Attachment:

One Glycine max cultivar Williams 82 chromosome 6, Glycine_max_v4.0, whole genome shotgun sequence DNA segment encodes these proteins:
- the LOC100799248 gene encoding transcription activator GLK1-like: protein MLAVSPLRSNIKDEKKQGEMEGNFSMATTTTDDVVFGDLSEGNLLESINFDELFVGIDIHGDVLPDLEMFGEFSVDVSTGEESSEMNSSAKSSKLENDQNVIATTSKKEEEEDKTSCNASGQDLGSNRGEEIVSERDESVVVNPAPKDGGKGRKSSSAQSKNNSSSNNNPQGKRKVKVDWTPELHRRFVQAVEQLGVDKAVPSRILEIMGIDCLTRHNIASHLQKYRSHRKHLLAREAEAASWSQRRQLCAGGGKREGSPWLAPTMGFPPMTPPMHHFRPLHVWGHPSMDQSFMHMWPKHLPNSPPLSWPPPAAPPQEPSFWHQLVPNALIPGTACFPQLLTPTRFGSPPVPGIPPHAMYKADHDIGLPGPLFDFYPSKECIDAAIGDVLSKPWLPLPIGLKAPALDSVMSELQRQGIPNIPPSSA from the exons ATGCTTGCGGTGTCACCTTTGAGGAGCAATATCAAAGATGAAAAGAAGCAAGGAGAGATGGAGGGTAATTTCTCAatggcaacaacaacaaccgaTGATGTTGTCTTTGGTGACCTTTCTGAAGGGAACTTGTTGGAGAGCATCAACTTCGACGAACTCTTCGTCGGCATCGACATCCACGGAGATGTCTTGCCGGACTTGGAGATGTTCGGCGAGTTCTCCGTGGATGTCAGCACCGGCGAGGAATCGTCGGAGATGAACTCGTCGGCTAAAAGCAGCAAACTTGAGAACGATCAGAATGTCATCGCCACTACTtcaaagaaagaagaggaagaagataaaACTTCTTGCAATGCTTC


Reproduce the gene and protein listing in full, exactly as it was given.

One Glycine max cultivar Williams 82 chromosome 6, Glycine_max_v4.0, whole genome shotgun sequence DNA segment encodes these proteins:
- the LOC100799248 gene encoding transcription activator GLK1-like: protein MLAVSPLRSNIKDEKKQGEMEGNFSMATTTTDDVVFGDLSEGNLLESINFDELFVGIDIHGDVLPDLEMFGEFSVDVSTGEESSEMNSSAKSSKLENDQNVIATTSKKEEEEDKTSCNASGQDLGSNRGEEIVSERDESVVVNPAPKDGGKGRKSSSAQSKNNSSSNNNPQGKRKVKVDWTPELHRRFVQAVEQLGVDKAVPSRILEIMGIDCLTRHNIASHLQKYRSHRKHLLAREAEAASWSQRRQLCAGGGKREGSPWLAPTMGFPPMTPPMHHFRPLHVWGHPSMDQSFMHMWPKHLPNSPPLSWPPPAAPPQEPSFWHQLVPNALIPGTACFPQLLTPTRFGSPPVPGIPPHAMYKADHDIGLPGPLFDFYPSKECIDAAIGDVLSKPWLPLPIGLKAPALDSVMSELQRQGIPNIPPSSA from the exons ATGCTTGCGGTGTCACCTTTGAGGAGCAATATCAAAGATGAAAAGAAGCAAGGAGAGATGGAGGGTAATTTCTCAatggcaacaacaacaaccgaTGATGTTGTCTTTGGTGACCTTTCTGAAGGGAACTTGTTGGAGAGCATCAACTTCGACGAACTCTTCGTCGGCATCGACATCCACGGAGATGTCTTGCCGGACTTGGAGATGTTCGGCGAGTTCTCCGTGGATGTCAGCACCGGCGAGGAATCGTCGGAGATGAACTCGTCGGCTAAAAGCAGCAAACTTGAGAACGATCAGAATGTCATCGCCACTACTtcaaagaaagaagaggaagaagataaaACTTCTTGCAATGCTTC